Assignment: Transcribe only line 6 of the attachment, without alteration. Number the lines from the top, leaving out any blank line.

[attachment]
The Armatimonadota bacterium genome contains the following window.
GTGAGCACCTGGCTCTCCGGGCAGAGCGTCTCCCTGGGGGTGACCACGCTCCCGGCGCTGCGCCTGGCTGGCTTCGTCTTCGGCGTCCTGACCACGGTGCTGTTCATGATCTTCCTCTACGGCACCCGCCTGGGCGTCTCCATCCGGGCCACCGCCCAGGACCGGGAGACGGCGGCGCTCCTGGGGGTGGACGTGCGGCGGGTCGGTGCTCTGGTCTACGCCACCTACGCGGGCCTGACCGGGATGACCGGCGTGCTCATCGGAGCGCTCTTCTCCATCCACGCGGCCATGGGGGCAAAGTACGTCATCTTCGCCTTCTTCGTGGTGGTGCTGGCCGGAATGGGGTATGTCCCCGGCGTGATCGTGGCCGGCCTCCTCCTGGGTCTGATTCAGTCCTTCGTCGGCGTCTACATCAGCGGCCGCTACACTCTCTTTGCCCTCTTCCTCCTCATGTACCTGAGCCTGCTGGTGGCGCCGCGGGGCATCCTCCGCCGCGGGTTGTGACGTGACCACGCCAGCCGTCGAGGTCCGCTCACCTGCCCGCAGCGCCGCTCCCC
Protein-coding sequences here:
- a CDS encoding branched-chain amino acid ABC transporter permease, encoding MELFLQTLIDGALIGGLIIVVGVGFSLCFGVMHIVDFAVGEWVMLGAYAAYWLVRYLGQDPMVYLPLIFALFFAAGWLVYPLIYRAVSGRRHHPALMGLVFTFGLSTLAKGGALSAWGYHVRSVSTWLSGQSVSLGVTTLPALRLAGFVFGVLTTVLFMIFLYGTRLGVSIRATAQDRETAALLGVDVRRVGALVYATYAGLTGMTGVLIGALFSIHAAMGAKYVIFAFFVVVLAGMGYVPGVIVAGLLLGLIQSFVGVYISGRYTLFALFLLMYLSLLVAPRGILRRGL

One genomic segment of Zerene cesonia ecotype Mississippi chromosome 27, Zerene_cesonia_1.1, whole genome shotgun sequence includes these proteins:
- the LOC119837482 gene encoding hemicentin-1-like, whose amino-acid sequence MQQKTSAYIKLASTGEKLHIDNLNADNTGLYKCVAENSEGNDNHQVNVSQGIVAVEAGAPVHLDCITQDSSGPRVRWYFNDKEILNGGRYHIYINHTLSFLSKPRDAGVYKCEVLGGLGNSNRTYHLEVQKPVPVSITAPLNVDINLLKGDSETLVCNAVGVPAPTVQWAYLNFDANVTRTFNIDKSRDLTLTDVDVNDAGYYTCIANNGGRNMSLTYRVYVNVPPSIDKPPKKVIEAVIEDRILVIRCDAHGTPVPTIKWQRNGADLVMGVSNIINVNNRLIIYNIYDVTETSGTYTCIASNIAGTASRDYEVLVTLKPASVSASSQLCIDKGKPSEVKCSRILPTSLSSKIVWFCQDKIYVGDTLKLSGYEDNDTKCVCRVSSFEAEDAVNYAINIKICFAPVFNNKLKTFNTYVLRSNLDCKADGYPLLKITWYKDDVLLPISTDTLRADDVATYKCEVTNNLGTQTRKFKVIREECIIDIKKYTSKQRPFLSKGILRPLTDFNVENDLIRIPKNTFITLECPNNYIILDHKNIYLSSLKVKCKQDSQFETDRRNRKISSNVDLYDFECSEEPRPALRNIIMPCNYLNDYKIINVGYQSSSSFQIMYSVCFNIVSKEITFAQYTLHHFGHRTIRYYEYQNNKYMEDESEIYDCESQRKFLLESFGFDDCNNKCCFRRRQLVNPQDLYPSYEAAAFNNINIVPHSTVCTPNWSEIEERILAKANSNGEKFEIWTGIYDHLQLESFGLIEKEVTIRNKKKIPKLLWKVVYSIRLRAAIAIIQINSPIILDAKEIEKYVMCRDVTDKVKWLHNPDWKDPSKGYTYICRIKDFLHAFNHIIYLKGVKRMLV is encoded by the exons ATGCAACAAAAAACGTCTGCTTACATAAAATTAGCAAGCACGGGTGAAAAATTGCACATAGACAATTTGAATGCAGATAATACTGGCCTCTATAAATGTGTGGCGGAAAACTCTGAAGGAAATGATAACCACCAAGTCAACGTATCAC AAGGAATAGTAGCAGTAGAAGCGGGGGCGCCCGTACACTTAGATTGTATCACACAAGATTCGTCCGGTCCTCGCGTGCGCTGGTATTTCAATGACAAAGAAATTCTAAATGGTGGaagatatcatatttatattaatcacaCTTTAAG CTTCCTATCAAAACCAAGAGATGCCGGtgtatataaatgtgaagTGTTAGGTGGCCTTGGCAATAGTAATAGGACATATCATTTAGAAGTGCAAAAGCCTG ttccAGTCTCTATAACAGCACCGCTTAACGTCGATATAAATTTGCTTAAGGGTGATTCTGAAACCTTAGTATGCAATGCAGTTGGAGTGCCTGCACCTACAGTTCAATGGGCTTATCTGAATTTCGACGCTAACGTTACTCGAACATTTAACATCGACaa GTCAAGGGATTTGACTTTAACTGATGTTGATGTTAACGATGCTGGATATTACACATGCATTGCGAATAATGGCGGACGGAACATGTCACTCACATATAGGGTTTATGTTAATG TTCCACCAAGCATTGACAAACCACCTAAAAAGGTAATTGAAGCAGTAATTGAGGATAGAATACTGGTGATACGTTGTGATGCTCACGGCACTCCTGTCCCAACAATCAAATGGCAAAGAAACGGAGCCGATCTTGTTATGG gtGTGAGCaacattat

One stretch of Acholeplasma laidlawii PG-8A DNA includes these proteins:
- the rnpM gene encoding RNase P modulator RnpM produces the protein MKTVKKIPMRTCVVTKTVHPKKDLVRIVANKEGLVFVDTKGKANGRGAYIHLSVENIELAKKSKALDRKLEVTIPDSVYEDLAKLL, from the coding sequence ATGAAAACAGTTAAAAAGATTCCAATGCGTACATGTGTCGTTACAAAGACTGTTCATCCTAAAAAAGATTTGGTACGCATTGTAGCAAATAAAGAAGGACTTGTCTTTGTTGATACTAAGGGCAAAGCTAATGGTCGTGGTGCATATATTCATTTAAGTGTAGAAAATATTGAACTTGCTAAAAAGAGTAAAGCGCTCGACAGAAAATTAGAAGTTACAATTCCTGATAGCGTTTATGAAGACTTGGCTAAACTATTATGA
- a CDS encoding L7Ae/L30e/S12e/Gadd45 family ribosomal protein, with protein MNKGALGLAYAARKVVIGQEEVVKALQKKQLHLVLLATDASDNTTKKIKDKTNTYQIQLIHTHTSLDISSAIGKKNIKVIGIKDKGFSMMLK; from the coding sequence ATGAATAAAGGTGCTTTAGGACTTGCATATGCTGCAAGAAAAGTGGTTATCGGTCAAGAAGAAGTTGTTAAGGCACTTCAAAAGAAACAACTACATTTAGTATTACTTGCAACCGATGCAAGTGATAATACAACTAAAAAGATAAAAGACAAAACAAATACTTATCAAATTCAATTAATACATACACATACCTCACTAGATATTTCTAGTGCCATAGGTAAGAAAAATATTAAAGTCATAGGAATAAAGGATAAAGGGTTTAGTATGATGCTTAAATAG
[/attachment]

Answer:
- the LOC119837482 gene encoding hemicentin-1-like, whose amino-acid sequence MQQKTSAYIKLASTGEKLHIDNLNADNTGLYKCVAENSEGNDNHQVNVSQGIVAVEAGAPVHLDCITQDSSGPRVRWYFNDKEILNGGRYHIYINHTLSFLSKPRDAGVYKCEVLGGLGNSNRTYHLEVQKPVPVSITAPLNVDINLLKGDSETLVCNAVGVPAPTVQWAYLNFDANVTRTFNIDKSRDLTLTDVDVNDAGYYTCIANNGGRNMSLTYRVYVNVPPSIDKPPKKVIEAVIEDRILVIRCDAHGTPVPTIKWQRNGADLVMGVSNIINVNNRLIIYNIYDVTETSGTYTCIASNIAGTASRDYEVLVTLKPASVSASSQLCIDKGKPSEVKCSRILPTSLSSKIVWFCQDKIYVGDTLKLSGYEDNDTKCVCRVSSFEAEDAVNYAINIKICFAPVFNNKLKTFNTYVLRSNLDCKADGYPLLKITWYKDDVLLPISTDTLRADDVATYKCEVTNNLGTQTRKFKVIREECIIDIKKYTSKQRPFLSKGILRPLTDFNVENDLIRIPKNTFITLECPNNYIILDHKNIYLSSLKVKCKQDSQFETDRRNRKISSNVDLYDFECSEEPRPALRNIIMPCNYLNDYKIINVGYQSSSSFQIMYSVCFNIVSKEITFAQYTLHHFGHRTIRYYEYQNNKYMEDESEIYDCESQRKFLLESFGFDDCNNKCCFRRRQLVNPQDLYPSYEAAAFNNINIVPHSTVCTPNWSEIEERILAKANSNGEKFEIWTGIYDHLQLESFGLIEKEVTIRNKKKIPKLLWKVVYSIRLRAAIAIIQINSPIILDAKEIEKYVMCRDVTDKVKWLHNPDWKDPSKGYTYICRIKDFLHAFNHIIYLKGVKRMLV is encoded by the exons ATGCAACAAAAAACGTCTGCTTACATAAAATTAGCAAGCACGGGTGAAAAATTGCACATAGACAATTTGAATGCAGATAATACTGGCCTCTATAAATGTGTGGCGGAAAACTCTGAAGGAAATGATAACCACCAAGTCAACGTATCAC AAGGAATAGTAGCAGTAGAAGCGGGGGCGCCCGTACACTTAGATTGTATCACACAAGATTCGTCCGGTCCTCGCGTGCGCTGGTATTTCAATGACAAAGAAATTCTAAATGGTGGaagatatcatatttatattaatcacaCTTTAAG CTTCCTATCAAAACCAAGAGATGCCGGtgtatataaatgtgaagTGTTAGGTGGCCTTGGCAATAGTAATAGGACATATCATTTAGAAGTGCAAAAGCCTG ttccAGTCTCTATAACAGCACCGCTTAACGTCGATATAAATTTGCTTAAGGGTGATTCTGAAACCTTAGTATGCAATGCAGTTGGAGTGCCTGCACCTACAGTTCAATGGGCTTATCTGAATTTCGACGCTAACGTTACTCGAACATTTAACATCGACaa GTCAAGGGATTTGACTTTAACTGATGTTGATGTTAACGATGCTGGATATTACACATGCATTGCGAATAATGGCGGACGGAACATGTCACTCACATATAGGGTTTATGTTAATG TTCCACCAAGCATTGACAAACCACCTAAAAAGGTAATTGAAGCAGTAATTGAGGATAGAATACTGGTGATACGTTGTGATGCTCACGGCACTCCTGTCCCAACAATCAAATGGCAAAGAAACGGAGCCGATCTTGTTATGG gtGTGAGCaacattat